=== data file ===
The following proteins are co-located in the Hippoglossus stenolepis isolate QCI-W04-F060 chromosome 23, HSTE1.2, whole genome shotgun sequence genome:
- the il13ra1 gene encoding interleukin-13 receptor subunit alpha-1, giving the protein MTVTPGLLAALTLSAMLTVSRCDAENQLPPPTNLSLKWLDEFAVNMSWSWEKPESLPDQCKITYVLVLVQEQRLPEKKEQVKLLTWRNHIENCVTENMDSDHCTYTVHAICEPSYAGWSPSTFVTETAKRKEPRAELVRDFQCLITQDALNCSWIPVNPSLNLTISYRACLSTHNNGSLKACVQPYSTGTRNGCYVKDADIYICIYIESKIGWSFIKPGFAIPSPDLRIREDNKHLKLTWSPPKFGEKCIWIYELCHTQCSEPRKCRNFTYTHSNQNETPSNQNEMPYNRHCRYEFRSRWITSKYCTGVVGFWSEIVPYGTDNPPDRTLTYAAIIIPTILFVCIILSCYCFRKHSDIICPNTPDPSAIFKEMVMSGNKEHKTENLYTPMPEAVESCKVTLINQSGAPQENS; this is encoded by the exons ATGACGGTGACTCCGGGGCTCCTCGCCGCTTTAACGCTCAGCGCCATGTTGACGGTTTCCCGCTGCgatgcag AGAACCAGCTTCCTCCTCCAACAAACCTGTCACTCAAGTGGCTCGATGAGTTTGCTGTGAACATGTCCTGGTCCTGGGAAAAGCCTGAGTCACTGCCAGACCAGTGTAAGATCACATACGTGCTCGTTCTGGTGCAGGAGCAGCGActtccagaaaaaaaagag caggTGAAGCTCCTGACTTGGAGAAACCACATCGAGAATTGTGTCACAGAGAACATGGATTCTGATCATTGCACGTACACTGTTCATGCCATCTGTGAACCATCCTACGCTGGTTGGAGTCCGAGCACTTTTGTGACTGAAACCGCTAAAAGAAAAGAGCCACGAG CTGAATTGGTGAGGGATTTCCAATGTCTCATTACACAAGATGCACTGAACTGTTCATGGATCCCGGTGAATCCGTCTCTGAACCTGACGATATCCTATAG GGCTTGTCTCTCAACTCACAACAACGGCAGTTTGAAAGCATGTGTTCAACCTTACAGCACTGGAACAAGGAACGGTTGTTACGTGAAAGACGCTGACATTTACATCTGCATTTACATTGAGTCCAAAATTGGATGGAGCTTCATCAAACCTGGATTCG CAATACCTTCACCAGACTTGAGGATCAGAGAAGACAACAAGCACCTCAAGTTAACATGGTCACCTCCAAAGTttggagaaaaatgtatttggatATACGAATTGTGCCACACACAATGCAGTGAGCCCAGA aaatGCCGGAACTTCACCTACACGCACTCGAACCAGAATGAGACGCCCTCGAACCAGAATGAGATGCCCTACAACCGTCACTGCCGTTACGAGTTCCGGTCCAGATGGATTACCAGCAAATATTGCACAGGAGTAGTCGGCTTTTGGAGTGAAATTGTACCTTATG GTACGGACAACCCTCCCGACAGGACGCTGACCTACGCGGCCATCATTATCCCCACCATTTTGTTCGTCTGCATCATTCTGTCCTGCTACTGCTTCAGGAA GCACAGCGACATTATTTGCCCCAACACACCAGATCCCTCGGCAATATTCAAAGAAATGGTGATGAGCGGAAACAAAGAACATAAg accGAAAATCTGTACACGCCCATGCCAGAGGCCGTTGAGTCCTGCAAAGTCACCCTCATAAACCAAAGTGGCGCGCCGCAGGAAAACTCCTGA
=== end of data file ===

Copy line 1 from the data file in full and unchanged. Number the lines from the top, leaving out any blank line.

The following proteins are co-located in the Hippoglossus stenolepis isolate QCI-W04-F060 chromosome 23, HSTE1.2, whole genome shotgun sequence genome: